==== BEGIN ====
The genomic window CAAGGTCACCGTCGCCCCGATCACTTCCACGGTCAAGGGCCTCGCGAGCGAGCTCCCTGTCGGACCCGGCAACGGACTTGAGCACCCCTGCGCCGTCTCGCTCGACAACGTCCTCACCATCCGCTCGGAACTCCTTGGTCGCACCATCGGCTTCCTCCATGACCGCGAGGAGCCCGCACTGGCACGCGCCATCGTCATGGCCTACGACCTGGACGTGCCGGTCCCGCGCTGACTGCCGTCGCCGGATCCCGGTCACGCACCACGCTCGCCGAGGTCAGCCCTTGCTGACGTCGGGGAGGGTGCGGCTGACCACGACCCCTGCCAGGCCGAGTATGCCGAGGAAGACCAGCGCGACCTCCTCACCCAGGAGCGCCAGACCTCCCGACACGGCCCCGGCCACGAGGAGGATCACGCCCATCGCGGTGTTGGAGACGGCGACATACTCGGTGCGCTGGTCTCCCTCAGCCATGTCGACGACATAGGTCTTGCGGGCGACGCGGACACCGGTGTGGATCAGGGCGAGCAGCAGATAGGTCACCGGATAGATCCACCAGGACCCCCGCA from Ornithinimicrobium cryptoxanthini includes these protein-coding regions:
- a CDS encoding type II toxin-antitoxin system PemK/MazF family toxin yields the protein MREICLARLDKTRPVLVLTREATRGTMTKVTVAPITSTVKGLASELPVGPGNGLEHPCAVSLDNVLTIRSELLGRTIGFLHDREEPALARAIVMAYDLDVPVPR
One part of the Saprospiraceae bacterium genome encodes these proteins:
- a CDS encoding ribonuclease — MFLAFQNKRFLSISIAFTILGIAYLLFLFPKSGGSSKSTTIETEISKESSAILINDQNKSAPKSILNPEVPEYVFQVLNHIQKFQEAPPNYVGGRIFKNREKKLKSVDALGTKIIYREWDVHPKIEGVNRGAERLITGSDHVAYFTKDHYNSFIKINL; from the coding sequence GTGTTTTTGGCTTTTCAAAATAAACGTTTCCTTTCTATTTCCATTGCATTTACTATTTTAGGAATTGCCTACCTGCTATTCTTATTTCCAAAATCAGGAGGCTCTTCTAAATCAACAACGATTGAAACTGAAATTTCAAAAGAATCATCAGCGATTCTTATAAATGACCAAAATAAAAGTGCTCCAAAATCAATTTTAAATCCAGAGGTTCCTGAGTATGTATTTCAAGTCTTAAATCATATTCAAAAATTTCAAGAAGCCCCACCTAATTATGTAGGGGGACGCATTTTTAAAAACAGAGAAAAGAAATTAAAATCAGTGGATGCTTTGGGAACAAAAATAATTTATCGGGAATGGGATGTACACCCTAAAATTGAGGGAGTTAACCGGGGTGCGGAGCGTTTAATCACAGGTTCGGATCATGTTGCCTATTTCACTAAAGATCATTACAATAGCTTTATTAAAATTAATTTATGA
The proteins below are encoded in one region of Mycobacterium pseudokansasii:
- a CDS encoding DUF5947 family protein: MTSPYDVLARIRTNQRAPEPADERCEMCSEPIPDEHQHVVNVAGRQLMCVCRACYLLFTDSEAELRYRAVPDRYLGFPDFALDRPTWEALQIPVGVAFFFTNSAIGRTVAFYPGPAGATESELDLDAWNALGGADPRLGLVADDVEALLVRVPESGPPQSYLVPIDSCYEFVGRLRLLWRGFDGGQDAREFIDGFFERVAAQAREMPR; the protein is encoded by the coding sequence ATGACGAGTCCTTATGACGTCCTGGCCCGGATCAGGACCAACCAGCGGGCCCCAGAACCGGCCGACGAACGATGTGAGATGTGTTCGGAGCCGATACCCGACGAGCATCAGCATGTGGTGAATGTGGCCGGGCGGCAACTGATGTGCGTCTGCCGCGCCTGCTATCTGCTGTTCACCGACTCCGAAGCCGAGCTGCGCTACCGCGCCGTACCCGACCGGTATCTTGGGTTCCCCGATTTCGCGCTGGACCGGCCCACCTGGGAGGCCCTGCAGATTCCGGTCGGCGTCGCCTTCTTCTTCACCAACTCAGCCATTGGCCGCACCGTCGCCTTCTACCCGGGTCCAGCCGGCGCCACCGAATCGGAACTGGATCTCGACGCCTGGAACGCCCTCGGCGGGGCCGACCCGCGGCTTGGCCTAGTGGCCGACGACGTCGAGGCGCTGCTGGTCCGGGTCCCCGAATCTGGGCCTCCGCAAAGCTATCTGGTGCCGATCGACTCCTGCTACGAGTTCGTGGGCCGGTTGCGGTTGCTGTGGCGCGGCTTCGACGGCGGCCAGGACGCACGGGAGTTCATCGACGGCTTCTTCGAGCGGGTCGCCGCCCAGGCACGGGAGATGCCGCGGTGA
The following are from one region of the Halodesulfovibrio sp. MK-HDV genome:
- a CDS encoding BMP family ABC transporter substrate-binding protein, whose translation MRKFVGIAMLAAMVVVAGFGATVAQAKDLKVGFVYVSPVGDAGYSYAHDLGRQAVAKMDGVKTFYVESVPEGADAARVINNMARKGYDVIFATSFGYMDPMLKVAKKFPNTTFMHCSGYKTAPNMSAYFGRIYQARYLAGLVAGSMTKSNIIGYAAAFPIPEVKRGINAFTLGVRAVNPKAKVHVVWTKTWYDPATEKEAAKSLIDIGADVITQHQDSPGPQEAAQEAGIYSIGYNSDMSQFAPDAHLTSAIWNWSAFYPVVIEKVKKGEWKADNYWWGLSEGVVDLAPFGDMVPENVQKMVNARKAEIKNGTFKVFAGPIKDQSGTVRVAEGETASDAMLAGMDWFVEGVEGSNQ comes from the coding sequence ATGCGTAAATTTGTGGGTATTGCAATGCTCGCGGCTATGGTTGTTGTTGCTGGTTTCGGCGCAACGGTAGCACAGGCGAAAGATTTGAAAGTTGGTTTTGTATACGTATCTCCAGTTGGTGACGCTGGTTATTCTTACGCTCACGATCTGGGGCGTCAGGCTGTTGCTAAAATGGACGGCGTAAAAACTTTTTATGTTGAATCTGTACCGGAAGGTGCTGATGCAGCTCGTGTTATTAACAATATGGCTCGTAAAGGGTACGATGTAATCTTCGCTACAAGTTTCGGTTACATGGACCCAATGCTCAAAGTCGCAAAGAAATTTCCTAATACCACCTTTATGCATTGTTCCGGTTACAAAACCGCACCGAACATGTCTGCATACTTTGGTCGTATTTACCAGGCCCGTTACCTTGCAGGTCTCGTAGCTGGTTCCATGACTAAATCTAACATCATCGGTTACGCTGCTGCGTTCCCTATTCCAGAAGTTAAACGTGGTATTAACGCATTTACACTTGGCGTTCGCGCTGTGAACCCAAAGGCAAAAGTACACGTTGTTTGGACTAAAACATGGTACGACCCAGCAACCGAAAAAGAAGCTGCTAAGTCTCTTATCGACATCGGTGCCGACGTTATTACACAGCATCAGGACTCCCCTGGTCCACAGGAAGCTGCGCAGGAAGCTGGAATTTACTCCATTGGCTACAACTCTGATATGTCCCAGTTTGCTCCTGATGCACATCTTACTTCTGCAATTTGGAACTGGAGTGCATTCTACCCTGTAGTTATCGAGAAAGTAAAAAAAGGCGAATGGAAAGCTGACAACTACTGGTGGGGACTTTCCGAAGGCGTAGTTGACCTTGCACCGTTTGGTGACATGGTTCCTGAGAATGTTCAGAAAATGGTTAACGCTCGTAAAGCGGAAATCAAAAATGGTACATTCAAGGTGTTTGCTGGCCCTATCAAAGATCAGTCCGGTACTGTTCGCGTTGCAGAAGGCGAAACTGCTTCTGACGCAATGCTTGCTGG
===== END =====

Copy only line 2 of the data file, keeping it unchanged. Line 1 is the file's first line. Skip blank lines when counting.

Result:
- a CDS encoding type II toxin-antitoxin system PemK/MazF family toxin yields the protein MREICLARLDKTRPVLVLTREATRGTMTKVTVAPITSTVKGLASELPVGPGNGLEHPCAVSLDNVLTIRSELLGRTIGFLHDREEPALARAIVMAYDLDVPVPR